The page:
The Currency Building
(Currency Building on the right. The photograph was taken in 1885. Saint Andrew's church is at the far end. The wrought iron portico in the front was not there in the picture. It was built later on.)
An Italian architecture (the arches and the circular portion just above the arches are somewhat similar to the Currency building)
Built in the year 1833 with Italian style this beautiful building was originally known as Agra Bank and Office of issue and Exchange of Government Currency later on. Once it was housed as the Reserve Bank of India till 1937.
It was built when the Lord William Bentinck was the Governor General of the British India.
The three storied building located just at the South- East corner of the Dalhousie Square. Large wrought iron gates, large brick arches and Venetian windows with intricate designs are the main attraction of it. The roof was arched with iron joists. The floor was covered with marble and Chunar sandstone. The commissioner who was in charge of the office had his residence here in this building. Some portion of the upper floor was covered with Italian marble. The entrance to the residence was at the back and is still there.
The above photograph was taken in 1885
Taken in 2012 from almost the same place where the above photograph was taken in 1885. Just compare the two photographs.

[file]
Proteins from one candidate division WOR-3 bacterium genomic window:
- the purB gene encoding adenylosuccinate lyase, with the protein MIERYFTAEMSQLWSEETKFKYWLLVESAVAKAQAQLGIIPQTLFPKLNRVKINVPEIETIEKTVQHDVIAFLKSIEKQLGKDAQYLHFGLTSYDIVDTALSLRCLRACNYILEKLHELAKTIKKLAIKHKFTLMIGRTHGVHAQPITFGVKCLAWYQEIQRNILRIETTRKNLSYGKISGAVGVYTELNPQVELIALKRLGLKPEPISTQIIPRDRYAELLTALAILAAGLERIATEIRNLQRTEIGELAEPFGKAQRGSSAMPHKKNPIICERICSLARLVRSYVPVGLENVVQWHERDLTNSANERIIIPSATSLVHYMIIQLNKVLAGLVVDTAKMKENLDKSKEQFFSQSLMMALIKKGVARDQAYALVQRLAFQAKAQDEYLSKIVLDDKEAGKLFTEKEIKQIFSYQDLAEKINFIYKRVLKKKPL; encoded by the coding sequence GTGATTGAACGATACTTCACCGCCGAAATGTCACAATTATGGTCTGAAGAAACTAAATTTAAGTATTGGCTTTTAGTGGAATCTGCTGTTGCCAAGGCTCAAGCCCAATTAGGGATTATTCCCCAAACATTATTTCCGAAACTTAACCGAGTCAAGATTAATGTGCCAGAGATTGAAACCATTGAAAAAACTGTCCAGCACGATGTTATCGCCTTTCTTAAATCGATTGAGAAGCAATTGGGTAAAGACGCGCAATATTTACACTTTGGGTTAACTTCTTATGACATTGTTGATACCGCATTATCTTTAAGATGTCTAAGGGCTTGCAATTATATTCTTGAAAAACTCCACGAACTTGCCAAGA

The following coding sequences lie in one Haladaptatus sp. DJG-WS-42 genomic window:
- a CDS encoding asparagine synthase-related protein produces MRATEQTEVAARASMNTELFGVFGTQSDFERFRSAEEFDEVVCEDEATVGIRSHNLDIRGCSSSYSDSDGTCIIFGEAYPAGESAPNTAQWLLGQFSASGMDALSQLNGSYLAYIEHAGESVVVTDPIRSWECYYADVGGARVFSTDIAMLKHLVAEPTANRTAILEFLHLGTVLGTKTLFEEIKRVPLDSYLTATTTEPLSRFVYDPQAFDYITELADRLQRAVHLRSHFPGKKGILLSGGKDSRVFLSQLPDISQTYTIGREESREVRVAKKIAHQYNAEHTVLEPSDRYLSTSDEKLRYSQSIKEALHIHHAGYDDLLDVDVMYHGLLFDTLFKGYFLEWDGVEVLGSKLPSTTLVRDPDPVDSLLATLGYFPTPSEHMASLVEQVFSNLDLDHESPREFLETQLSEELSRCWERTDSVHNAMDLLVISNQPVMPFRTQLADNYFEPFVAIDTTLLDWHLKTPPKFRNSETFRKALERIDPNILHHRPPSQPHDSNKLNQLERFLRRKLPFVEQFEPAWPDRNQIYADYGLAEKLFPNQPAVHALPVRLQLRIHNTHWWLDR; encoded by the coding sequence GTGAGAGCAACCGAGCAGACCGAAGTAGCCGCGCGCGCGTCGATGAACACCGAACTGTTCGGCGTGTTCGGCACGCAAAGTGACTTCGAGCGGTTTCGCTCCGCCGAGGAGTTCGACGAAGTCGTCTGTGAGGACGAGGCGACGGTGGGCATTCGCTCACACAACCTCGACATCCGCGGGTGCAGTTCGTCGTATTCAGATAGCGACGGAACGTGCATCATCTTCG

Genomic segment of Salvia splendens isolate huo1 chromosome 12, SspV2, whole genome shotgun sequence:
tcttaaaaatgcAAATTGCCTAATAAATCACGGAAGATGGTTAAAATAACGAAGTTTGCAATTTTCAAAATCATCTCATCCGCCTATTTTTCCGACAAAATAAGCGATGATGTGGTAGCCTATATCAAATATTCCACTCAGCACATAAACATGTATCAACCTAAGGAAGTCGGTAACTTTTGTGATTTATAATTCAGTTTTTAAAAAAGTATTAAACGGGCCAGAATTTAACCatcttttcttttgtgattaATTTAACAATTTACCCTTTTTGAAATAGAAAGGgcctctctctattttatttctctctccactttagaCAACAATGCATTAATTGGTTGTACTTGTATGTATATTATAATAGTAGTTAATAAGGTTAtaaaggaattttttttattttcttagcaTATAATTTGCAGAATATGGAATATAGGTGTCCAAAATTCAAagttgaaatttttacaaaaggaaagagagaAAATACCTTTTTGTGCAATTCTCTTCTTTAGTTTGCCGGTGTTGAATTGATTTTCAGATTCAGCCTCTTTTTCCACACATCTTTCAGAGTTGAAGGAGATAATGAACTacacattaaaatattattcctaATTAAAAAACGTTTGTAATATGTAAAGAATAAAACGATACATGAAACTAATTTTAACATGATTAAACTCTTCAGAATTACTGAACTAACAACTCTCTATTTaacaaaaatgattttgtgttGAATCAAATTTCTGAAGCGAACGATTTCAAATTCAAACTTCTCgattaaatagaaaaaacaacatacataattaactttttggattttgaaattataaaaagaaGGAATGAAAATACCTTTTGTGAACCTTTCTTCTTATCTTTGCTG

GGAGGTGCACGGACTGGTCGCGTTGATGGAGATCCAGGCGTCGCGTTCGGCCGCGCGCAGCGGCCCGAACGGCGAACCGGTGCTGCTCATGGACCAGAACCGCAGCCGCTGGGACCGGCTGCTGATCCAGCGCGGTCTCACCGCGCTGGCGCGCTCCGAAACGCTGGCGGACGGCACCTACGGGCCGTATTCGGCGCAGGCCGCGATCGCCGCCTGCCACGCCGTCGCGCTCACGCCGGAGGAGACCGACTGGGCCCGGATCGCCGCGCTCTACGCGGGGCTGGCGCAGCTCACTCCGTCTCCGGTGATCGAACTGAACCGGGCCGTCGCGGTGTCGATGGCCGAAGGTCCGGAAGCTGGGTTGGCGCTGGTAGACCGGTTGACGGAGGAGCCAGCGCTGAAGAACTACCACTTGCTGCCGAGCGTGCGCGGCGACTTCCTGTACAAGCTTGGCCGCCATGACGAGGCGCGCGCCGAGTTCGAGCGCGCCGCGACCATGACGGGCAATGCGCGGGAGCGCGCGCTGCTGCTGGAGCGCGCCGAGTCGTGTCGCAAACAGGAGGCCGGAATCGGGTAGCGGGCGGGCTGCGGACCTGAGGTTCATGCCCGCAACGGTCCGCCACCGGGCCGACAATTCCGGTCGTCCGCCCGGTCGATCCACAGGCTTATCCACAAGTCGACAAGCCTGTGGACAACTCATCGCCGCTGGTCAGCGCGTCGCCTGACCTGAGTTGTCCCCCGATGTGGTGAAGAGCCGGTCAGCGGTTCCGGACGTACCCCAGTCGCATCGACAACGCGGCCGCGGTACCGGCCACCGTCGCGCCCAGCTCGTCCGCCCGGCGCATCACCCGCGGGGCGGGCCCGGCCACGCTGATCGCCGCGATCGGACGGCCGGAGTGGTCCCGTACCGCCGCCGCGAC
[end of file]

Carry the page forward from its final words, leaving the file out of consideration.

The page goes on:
The main entrance The iron portico
Unfortunately CPWD (Central Public Works Department) had started to demolish it but they had to stop. They had a plan to build a high-rise building on the particular site. But fortunately it was saved. In 1998 the entire structure was declared as a heritage building and a monument of national importance, thus a protected place. The ASI (Archaeological Survey of India) took the charge in 2003 but got the possession only in 2005. They planned to repair and reconstruct the demolished portion of the structure. It was not an easy task to start. At first, piles of debris were removed and scaffolding were placed. Then the work of the interior was started. The lime plastered surface of the inner walls, floors and the decayed wooden staircases had to be repaired with much care.
The scaffolding in the third floor
The repairing work is still on but progress is much slower. The construction workers skilled in lime-mortar are rarely available these days. ASI officials had to find them across the state with much higher payments than the usual.
Both the exteriors and interiors adjacent to the R N Mukherjee road have already been repaired.
In and around April- May 2012 -
The repairing work including the iron portico, the Western side (front) of the front has been started.
Presently the building housed the regional office of the ASI.
Entry is strictly restricted inside the building.